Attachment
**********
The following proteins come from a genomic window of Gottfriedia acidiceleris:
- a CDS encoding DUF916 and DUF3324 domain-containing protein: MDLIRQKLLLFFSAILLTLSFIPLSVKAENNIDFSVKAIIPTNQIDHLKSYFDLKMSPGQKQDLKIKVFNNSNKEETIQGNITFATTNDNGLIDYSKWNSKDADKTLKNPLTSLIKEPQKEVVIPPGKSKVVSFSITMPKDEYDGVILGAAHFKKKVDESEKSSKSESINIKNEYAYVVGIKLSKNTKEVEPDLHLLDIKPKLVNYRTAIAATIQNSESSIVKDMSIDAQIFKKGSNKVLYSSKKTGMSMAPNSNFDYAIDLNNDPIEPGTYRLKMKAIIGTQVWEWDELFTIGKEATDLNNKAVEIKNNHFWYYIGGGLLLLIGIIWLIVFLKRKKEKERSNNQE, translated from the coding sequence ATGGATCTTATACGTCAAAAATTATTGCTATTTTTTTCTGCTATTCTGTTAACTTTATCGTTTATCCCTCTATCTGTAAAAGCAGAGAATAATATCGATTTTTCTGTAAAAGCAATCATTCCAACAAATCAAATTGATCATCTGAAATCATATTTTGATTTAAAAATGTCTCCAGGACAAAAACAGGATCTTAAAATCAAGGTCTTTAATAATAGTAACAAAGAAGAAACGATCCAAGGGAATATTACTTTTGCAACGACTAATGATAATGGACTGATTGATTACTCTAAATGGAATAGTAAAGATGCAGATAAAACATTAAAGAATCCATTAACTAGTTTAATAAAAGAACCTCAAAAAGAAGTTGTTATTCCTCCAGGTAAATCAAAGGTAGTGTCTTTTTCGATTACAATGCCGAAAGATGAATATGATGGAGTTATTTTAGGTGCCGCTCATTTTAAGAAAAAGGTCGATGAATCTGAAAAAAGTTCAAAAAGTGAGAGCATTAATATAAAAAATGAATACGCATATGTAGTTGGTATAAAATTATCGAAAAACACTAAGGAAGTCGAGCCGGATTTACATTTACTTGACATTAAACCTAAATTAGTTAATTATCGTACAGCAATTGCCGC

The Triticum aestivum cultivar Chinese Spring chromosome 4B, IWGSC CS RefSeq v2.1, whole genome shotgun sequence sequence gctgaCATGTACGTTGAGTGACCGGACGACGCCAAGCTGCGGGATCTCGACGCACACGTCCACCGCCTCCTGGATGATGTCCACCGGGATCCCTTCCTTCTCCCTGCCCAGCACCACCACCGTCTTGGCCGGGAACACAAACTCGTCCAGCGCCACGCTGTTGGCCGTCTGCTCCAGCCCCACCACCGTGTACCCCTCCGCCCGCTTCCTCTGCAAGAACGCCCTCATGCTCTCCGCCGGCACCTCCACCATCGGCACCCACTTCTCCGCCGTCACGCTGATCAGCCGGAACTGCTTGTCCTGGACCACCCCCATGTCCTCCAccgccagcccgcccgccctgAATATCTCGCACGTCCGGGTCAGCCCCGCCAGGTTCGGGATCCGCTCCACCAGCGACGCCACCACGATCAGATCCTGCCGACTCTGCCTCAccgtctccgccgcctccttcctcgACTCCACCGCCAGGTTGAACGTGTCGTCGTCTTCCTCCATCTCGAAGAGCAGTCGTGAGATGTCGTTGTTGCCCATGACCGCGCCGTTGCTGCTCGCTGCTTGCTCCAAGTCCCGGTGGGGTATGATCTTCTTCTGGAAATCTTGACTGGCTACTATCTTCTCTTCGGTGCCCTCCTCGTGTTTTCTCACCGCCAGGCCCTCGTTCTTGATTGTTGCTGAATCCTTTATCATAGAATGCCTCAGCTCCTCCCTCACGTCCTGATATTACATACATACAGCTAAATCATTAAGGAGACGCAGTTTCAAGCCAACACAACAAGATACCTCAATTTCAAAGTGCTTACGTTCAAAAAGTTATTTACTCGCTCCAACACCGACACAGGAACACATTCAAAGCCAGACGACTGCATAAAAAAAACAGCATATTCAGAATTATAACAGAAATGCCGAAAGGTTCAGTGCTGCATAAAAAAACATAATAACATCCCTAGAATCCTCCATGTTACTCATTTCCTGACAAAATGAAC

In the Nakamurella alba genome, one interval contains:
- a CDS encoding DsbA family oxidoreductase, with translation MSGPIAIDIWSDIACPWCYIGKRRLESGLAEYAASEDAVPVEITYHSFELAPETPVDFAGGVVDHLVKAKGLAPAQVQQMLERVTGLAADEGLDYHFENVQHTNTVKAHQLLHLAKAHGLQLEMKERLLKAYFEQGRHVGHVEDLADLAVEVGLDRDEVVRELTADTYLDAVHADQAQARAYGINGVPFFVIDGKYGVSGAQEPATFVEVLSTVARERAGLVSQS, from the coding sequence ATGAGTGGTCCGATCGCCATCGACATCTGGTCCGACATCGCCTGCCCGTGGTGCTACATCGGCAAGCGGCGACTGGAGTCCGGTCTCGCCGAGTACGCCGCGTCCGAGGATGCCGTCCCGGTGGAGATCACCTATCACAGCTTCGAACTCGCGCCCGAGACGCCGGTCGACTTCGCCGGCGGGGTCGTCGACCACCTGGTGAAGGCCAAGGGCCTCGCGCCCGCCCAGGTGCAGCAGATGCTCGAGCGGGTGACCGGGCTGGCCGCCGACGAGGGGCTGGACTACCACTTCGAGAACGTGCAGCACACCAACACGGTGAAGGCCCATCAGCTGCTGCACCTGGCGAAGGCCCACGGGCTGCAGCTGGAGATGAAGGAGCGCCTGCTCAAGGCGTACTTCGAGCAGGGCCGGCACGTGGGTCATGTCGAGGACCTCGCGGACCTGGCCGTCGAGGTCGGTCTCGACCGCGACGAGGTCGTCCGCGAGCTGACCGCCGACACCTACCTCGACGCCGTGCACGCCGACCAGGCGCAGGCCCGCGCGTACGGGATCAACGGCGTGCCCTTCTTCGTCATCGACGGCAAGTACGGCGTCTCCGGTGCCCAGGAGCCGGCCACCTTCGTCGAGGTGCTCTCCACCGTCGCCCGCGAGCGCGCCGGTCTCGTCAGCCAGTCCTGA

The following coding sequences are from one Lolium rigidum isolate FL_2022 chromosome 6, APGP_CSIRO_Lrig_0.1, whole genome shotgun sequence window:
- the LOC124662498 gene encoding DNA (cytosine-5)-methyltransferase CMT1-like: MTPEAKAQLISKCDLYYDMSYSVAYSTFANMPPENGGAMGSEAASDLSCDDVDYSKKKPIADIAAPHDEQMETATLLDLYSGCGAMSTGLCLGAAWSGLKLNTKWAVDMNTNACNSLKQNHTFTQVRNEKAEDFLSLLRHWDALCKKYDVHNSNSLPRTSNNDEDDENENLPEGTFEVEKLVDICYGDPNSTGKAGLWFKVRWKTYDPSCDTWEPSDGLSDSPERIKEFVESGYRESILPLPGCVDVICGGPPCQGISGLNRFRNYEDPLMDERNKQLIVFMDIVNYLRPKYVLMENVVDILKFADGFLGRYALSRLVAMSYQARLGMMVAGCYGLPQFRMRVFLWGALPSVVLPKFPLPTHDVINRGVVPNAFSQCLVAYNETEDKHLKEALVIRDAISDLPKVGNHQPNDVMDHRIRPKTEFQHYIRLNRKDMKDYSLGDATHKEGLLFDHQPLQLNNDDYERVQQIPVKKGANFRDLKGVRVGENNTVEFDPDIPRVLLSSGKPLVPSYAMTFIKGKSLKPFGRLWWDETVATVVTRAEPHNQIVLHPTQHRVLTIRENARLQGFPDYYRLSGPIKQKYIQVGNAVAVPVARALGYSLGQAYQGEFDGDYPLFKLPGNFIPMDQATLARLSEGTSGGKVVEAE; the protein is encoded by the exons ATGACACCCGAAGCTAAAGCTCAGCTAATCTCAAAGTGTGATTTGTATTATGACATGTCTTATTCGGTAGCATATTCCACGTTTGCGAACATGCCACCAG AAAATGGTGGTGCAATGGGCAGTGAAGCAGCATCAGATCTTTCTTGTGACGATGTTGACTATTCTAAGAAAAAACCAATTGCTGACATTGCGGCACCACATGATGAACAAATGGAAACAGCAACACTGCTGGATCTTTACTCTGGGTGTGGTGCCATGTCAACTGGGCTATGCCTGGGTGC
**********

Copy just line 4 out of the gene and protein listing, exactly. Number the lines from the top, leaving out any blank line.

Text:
In the Nakamurella alba genome, one interval contains: